Kevin:  Hmm ... one year ago we drove all around the USA: New York, Philly, Toronto, Chicago, Seattle, Portland, San Francisco, Los Angeles, and San Diego in a car (Cyrille and me).   I'm sure you remember it, it was the first time I met you.

That trip was first to have a good trip (hey, hey ^^), but also to meet everybody running the scooter industry in USA.

 We were also looking for a good distributor for the launch of Ethic DTC there.  We got a lot of propositions from big companies on the West Coast, but at the end we chose Mothership, north of the West Coast.  Not because they were big with a really good potential (because it's maybe the opposite ^^), but mostly because we recognized in Jimmy and Kingsley was a similar situation to what we had with Dissidence in France, chill and good spirit.

 But, for us, USA is really big and didn’t get its first scooter boom (as we had 3 years ago in France, and also in Australia).  That's why we wanted to split the distribution (east/west).

 And, at this time, there was like nobody on the East Coast.  And as we really like the East Coast (the way of life, the cities ... the population), we were like: why not try to do it ourselves?

 That's why we've asked Matt (I’ve known him for a while with FrenchID and Addict trips) if he was down to take care of it =).  He told us that it could be great to do it with Hep Greg and Logan, and we started like that.

 Actually it's still really new, which is why it takes time to make it work well and be sure this project can stay alive in the future.  But there is nothing secure.  That's why we try.  And I hope one day we will be strong enough there to make great things, not just as a distributor, but also a company that can bring something to the sport.

 Looking forward to that for sure. The Dissidence Street Jam is one of the most iconic events in our sport today.  What made you guys want to start the event so many years ago?  And how has it changed since then?

 Kevin:  4 years ago there was absolutely no street scooter event.  And we really like street and the concept of a street jam (everybody can try, no need to be a super rider, no pressure, no real competition ... freedom).

 That's why we chose to try one, and it worked well.  Everybody enjoyed it.

 For example, with the sponsors we don't ask them to pay anything, or to give us prices... (We pay everything ourselves ... around 10000 euros), the only thing we ask them is: you have to pay any flight tickets for your riders to come here.

And, for sure, we select the sponsors we want to have ^^.

 Sometimes people ask us: Can you advise me how to make a really good event?  What do we have to plan?  What do we have to ask to the city?   The answer is absolutely nothing.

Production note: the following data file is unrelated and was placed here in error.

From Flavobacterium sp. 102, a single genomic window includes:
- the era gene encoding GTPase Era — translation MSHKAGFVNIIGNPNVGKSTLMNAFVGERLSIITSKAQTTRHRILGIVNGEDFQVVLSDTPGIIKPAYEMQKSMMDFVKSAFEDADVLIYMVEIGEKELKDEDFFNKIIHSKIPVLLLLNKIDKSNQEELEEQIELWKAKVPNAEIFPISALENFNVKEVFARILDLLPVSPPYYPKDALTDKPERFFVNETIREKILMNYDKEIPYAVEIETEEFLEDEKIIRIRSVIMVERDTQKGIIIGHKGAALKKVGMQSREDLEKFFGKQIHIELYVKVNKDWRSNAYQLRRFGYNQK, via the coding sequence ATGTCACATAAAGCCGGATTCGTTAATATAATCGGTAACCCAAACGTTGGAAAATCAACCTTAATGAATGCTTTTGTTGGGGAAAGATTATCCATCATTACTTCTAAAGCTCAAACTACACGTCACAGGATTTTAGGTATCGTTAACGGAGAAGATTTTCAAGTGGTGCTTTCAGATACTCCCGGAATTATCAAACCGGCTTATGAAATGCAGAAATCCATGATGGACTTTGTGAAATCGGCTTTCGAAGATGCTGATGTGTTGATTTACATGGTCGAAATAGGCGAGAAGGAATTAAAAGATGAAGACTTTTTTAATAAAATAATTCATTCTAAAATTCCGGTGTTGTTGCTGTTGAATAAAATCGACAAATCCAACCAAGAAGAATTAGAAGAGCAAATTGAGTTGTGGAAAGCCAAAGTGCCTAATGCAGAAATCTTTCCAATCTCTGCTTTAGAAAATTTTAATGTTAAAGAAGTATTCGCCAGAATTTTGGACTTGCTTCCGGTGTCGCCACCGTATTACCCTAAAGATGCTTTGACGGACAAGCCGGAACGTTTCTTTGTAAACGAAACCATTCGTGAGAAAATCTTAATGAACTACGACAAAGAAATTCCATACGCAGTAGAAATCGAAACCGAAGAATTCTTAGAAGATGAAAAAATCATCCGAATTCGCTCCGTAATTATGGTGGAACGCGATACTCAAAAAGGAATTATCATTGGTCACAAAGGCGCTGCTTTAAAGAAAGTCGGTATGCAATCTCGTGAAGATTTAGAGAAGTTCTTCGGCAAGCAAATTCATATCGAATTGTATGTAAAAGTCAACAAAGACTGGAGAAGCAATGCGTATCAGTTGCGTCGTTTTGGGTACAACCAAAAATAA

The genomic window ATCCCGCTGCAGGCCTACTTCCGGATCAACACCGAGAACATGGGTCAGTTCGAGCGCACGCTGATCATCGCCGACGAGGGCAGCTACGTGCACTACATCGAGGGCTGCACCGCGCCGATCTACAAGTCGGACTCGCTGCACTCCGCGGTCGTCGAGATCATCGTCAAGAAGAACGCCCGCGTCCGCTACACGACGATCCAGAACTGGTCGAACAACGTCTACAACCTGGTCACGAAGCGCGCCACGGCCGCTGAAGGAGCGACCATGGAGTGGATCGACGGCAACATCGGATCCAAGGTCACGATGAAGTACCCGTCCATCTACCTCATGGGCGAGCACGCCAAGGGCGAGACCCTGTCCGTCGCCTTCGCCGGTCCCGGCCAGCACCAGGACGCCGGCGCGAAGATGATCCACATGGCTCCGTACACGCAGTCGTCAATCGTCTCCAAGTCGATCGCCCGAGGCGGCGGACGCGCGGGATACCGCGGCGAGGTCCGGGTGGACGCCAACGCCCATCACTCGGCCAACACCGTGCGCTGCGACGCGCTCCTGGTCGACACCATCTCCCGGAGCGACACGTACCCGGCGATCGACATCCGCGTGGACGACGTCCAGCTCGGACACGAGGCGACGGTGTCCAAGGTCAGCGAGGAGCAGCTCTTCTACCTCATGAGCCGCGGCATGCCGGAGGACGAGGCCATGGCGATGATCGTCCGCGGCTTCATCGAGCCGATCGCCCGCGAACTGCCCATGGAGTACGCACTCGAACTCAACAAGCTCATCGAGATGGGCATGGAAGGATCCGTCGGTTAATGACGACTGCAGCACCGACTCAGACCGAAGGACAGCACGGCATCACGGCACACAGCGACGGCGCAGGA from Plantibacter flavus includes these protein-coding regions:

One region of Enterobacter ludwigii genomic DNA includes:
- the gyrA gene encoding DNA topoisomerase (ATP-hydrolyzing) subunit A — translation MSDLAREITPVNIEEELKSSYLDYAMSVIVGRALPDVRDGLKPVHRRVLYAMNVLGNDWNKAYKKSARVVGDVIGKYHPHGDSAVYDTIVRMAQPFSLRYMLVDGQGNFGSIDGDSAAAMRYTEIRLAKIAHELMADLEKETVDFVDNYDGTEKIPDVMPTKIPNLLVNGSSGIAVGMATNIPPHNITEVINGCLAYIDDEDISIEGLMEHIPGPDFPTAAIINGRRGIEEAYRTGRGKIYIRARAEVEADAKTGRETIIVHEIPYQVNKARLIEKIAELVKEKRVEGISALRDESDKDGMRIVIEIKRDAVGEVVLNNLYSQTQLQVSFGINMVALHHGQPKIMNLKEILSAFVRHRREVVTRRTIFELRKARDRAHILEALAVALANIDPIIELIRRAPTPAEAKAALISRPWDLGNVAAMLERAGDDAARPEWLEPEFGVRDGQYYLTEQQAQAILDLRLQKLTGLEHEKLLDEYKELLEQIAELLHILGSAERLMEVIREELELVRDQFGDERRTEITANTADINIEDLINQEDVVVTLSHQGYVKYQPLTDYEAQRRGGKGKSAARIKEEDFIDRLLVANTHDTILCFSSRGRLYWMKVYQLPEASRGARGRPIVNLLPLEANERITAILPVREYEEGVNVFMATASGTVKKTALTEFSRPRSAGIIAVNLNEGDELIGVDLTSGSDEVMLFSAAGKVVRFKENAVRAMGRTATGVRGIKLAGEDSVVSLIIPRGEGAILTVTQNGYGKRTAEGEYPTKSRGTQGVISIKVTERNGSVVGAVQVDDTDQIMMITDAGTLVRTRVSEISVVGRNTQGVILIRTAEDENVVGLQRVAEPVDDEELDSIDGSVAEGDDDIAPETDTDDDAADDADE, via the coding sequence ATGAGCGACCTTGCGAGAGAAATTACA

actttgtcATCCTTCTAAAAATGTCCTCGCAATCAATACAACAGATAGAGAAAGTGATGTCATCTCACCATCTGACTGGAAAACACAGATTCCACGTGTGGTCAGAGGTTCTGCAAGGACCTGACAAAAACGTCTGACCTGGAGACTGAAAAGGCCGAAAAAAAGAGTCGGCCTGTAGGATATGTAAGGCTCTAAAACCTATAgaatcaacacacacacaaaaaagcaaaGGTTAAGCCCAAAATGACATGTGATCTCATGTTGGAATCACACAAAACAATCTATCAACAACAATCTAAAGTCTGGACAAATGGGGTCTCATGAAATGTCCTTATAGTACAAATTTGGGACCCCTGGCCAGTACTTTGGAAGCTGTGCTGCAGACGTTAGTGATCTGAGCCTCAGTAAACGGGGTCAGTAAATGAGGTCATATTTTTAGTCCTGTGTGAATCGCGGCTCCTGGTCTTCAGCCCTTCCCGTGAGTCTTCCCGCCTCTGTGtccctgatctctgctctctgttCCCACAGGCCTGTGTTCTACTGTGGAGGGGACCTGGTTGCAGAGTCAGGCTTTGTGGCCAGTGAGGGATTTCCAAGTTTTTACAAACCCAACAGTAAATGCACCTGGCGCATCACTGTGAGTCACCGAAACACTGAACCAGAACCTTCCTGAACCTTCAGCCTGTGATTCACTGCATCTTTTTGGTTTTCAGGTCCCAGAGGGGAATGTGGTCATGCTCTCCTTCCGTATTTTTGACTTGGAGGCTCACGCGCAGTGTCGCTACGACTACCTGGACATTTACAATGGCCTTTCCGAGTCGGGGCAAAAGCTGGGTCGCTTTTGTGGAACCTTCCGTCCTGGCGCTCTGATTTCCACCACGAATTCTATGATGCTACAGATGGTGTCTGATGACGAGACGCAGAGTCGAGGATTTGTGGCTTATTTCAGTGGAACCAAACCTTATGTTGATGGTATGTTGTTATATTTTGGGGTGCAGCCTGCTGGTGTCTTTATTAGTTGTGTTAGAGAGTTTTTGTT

Every year we start to really think about it maybe 3 or 4 days before (the spots we will use, if we will bring something to the spot ...), and I think that it's mainly the reason why the Dissidence Street Jam is so particular.

 50 riders sleeping on the floor and shredding all night at the warehouse, that is the real street jam (On the video we can only see the "event", but most of the best part is outside the event, during the night or the session with everybody before and after the Jam).

 Haha with such little planning it’s amazing how it always comes together. The Dissidence Street Jam was so big this year, that it attracted the attention of local authorities.  Do you think this will continue to be a problem in coming years?

 Kevin:  It's not the first time we’ve gotten in trouble with cops ... 2 years ago Cyrille got arrested by them, so he didn’t see the end of the Jam ^^.

 But, this year was particularly intense =).  As the famous Bercy spot will be destroyed next year, I was thinking about creating a rail for the 18 stairs.  We made it one day before the jam with Julien (raw) and Alexis Cuvillier.

 The rail was so perfect that we knew we had to drill the floor of Bercy to fix it very well.  (We really wanted to leave it there, for other skaters or bmxers to ride it after, and to think ... yea the most crazy shit ever done on that spot was made by scooter riders).

 So, I drill the spot with a really big driller I had rented.  I was dressed in workmen clothes with a yellow jacket and a helmet to look like a building worker.  The morning of the Jam, we drove 40 miles with the rail on the back of the truck (the truck was 4m long and the rail 7.  It was sketchy driving it in the middle of Paris with 2 guys hidden in the back to handle it).

 We finally arrived on the spot and the security guy arrived just 2 minutes after we'd finished fixing it ... I was like so sad ... it was like the killing of a little baby.

 I hid the driller on the truck before the cops arrived ... I was really lucky to get this reflex decision because when they were there, they were only looking for that to have a real proof of destruction of private property.

 But now I don't care ... I know that next year we will do something crazier and crazier ... that's sure ! ^^

 The only bad thing we think sometimes is that if a rider dies on a spot, we can have a really big problem ... (and when you show riders a spot with like 20 stairs, and you see kids trying it, it's a bit tense ^^) but anyway, if we don't do it, who will ?  ; )